In re Taverna Izakaya LLC, 2021 USPQ2d 1134 (TTAB 2021) [precedential] (Opinion by Judge Cynthia C. Lynch). [TTABlogged here]. Because the ordinary American purchaser would not stop and translate a mark comprising words from different languages, the TTAB refused to apply the doctrine of foreign equivalents and it reversed a Section 2(e)(1) mere descriptiveness refusal of TAVERNA COSTERA for "restaurant, cafe, and bar services." Applicant argued that because the first word is understood in English, it is "exceeding likely" that the average consumer would not stop to translate COSTERA, "particularly since the Spanish word COSTERA is pronounceable in English." The Board agreed: "Given that ordinary consumers would recognize the first word in Applicant’s mark not only as an English word but one that connotes a Greek café and Greek cuisine, those consumers would not be inclined to stop and translate the next word in the mark from Spanish." The Board observed that courts and the TTAB have frequently ruled that consumers would not "stop and translate" marks comprised of terms in multiple languages, "often finding that the marks combine the different languages for suggestive purposes to create a certain commercial impression:" for example, LE CASE for jewelry boxes; GLACÉ LITE for ice cream products.

McGowen Precision Barrels, LLC v. Proof Research, Inc., 2021 USPQ2d 559 (TTAB 2021) [precedential] (Opinion by Judge Mark Lebow). [TTABlogged here]. The Board granted a petition for cancellation of a registration for the trade dress of a gun barrel, on the ground of de jure functionality under Section 2(e)(5). The registered mark consists of trade dress applied to gun barrels formed with a mottled pattern of irregularly sized, rippled patches resembling a quilt. As often happens in Section 2(e)(5) determinations, respondent's own utility patent blew a hole in its case. There was no dispute that carbon fiber composite barrels provide various functional benefits to rifles. "What the parties dispute is whether the particular appearance of Respondent’s carbon fiber composite barrels is functional because it is a natural byproduct of the manufacturing process that creates the barrels, as Petitioner claims, or whether it is simply the result of Respondent's cosmetic efforts to create a trade dress that consumers associate with Respondent." The Board looked to respondent's utility patent in concluding that the appearance of the gun barrel is dictated by its function. "Simply put, the patent evidence, combined with the evidence regarding Respondent’s manufacturing process, is dispositive on the issue of functionality."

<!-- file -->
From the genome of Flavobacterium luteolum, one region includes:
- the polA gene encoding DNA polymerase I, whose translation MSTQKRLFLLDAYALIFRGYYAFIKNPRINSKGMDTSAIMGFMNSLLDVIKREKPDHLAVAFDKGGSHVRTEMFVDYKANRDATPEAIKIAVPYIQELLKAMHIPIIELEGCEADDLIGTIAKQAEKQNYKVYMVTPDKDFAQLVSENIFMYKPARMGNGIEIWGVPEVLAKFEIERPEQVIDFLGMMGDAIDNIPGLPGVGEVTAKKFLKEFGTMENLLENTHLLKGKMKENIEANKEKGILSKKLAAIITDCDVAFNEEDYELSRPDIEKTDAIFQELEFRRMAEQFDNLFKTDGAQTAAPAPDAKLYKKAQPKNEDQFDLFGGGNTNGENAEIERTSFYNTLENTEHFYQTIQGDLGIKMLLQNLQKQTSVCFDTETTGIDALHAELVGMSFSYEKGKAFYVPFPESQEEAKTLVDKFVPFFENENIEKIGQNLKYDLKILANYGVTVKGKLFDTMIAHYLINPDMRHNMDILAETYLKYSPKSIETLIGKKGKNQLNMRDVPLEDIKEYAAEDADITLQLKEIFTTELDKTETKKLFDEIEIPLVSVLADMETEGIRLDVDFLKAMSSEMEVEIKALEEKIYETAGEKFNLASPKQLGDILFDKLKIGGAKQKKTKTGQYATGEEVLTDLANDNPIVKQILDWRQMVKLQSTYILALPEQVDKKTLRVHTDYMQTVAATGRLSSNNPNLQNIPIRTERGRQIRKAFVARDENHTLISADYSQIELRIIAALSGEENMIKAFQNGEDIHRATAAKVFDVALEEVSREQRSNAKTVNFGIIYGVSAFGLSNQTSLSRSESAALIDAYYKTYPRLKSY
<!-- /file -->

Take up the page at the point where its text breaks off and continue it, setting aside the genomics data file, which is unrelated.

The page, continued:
In re Maugus Manufacturing, Inc., 2021 USPQ2d 1100 (TTAB 2021) [precedential] (Opinion by Judge Cindy B. Greenbaum). [TTABlogged here]. To be registrable, a proposed trademark must function as a source indicator in the eyes of relevant consumers. Applicant Maugus Manufacturing failed to meet that basic requirement in its attempt to register the phrase DRINK MORE BEER for “non-metal and non-paper closures for containers.”  Applicant’s specimens of use showed that it uses the trademark “NNBC” to identify and distinguish the source of its closures; DRINK MORE BEER “merely identifies optional wording that may appear on one of the products, or one of the available styles for the product sold, under the NNBC mark.” The Board agreed with the examining attorney that the proposed mark, as presented on Maugus’s specimens of use, would not be perceived as identifying source, but rather would be seen as examples of how wording may appear on the products that consumers purchase. "They would not associate the wording DRINK MORE BEER stamped or embossed on the growler cap as a source identifier of the ‘non-metal and non-paper closures for containers' identified in the application.”

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Text Copyright John L. Welch 2020-2021.